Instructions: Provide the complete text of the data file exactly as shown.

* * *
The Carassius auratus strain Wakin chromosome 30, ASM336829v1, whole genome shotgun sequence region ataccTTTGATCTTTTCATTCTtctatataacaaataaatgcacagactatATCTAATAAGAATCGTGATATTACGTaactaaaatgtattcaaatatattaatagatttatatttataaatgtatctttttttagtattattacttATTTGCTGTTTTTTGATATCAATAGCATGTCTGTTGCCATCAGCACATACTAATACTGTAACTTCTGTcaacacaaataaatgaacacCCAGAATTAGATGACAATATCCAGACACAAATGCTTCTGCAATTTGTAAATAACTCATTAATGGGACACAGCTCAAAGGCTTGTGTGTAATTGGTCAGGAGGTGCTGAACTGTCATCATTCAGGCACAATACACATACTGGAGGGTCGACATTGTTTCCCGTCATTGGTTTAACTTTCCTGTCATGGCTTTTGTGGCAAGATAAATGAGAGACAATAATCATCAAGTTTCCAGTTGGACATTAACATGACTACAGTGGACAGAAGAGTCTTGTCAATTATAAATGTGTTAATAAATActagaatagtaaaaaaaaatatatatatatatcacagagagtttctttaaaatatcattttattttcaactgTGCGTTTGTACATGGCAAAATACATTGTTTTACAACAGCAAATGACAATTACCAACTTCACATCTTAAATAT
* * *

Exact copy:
The Carassius auratus strain Wakin chromosome 30, ASM336829v1, whole genome shotgun sequence region ataccTTTGATCTTTTCATTCTtctatataacaaataaatgcacagactatATCTAATAAGAATCGTGATATTACGTaactaaaatgtattcaaatatattaatagatttatatttataaatgtatctttttttagtattattacttATTTGCTGTTTTTTGATATCAATAGCATGTCTGTTGCCATCAGCACATACTAATACTGTAACTTCTGTcaacacaaataaatgaacacCCAGAATTAGATGACAATATCCAGACACAAATGCTTCTGCAATTTGTAAATAACTCATTAATGGGACACAGCTCAAAGGCTTGTGTGTAATTGGTCAGGAGGTGCTGAACTGTCATCATTCAGGCACAATACACATACTGGAGGGTCGACATTGTTTCCCGTCATTGGTTTAACTTTCCTGTCATGGCTTTTGTGGCAAGATAAATGAGAGACAATAATCATCAAGTTTCCAGTTGGACATTAACATGACTACAGTGGACAGAAGAGTCTTGTCAATTATAAATGTGTTAATAAATActagaatagtaaaaaaaaatatatatatatatcacagagagtttctttaaaatatcattttattttcaactgTGCGTTTGTACATGGCAAAATACATTGTTTTACAACAGCAAATGACAATTACCAACTTCACATCTTAAATAT